note: this post will be very long winded.

So I just got back from seeing Bamboozled, the latest Spike Lee Joint. I don't think I have been as deeply moved by a film in my life. To give you some background before I launch into my sermon, the movie is about a black writer who works for a major tv network who is in a place where he hates his job and wants to get fired. To do this he creates a show based off of minstrels that will be horribly offensive and likely get him fired, which is what he wants. The show is created, and is very offensive, and becomes a hit. The story continues on dealing with the emotions of the major players in the story. This is what you need to know.

Now what this film did for me is open my eyes for real. They showed me, reminded me, told me that race problems in the US are so far from over it is disturbing. Now I have known for a long time that there are problems and it has bothered me. But this film, in detail, shows that television shows, movies, songs, commercials, everything that exploits race is a 'millenium minstrel show,' as the film calls it. The movie's website gives good background on minstrels if you are not that familiar with them. A minstrel show uses a person's color as the reason for their inabilities. Granted, in minstrel shows it is incredibly blatant, but just because something is subtle or masked doesn't mean it isn't there. Since just about all entertainment preys on stereotypes for a common denominator and thus a wider demographic, it could be argued that it is impossible to move away from today's minstrels. Why should the networks/studios give up something that is profitable for something that is right? They're not going to, I know this much. It is the entertainment business. It will always be a business, so long as we live in the free market system that we do. This is troubling because I honestly feel that it will be a long time before we see a stop in the exploitation of culture and race. And I don't think it's any better if you are making fun of your own.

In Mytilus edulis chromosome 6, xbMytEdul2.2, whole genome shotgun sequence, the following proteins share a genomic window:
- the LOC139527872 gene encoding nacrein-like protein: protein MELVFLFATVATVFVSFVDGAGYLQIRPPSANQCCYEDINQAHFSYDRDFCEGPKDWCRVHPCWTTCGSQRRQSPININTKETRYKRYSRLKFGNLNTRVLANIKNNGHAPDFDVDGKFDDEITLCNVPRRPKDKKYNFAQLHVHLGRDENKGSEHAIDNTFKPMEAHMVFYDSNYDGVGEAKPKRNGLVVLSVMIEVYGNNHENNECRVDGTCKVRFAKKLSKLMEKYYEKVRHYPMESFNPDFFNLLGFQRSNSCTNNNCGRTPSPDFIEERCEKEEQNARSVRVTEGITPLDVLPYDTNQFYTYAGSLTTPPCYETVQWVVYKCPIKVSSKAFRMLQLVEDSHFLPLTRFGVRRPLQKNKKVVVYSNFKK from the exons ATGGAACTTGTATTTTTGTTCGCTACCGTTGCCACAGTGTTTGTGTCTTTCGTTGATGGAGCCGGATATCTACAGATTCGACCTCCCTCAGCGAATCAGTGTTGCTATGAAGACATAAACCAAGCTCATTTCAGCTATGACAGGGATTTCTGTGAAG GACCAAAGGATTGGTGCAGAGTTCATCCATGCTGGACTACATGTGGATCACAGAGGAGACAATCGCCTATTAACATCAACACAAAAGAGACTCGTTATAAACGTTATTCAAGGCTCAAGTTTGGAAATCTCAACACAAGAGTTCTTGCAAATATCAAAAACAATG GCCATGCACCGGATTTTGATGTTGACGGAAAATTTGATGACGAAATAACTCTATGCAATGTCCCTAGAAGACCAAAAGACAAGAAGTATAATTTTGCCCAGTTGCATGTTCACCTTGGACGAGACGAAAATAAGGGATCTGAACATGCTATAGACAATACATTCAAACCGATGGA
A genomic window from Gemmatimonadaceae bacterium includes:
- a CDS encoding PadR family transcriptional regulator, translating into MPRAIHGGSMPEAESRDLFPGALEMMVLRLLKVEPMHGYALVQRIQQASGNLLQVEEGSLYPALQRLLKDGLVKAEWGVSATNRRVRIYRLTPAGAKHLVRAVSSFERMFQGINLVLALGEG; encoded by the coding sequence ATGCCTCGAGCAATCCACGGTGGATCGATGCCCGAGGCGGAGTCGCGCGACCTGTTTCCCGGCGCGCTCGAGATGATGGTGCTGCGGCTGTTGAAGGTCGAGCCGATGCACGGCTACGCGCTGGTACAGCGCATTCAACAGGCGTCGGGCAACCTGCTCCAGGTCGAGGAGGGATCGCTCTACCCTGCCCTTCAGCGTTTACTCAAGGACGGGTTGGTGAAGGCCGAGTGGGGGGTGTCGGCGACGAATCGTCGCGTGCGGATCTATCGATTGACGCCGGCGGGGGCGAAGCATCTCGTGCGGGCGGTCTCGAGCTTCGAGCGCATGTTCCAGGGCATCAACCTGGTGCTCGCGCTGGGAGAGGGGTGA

Although the use of stereotypes can lead to horrible things, I don't think that their use in general is bad. They are a common denominator. What needs to be changed is how we react to them. If all we do is watch Chris Tucker act like an imbicile and laugh our asses off, we are getting nowhere. Again, you can laugh, but just don't bust a gut. The problem with stereotype is that they help further an association with a certain type of person and a certain activity. So if Chris Tucker and other black actors act like idiots forever and ever, then we will start to make an association between idiots and black people. So the key is to know this going into the event. You must be knowledgable of the creator's intentions and careful of your responses to the event. You also must be conscious of how your response will affect the community, on any level. I can laugh at Chris Tucker because he acts stupid, but I have to know that he is doing it because he is studid, not because he is black and stupid.

Now you may think that I'm just blowing smoke up your ass, but I don't think that everyone understands this completely, and I don't think this little sermon is going to change it. But please remember this--when you are experiencing anything, you must be aware of the social stigmas attached to the event and respond accordingly. This may sound hyper-PC, but I think it is just the way an empathetic citizen has to act. You cannot not allow yourself to swallow what the media is feeding at all times. Know when to take a step back and think, know when to laugh with them and know when to laugh at them.

As to why this movie brought this out, it just has to do with Spike Lee's amazing abilities and how he brought the problem with modern entertainment to the forefront.
I'm sorry if this came off harsh at points, but I really wanted to spit this out and that is what a journal is for.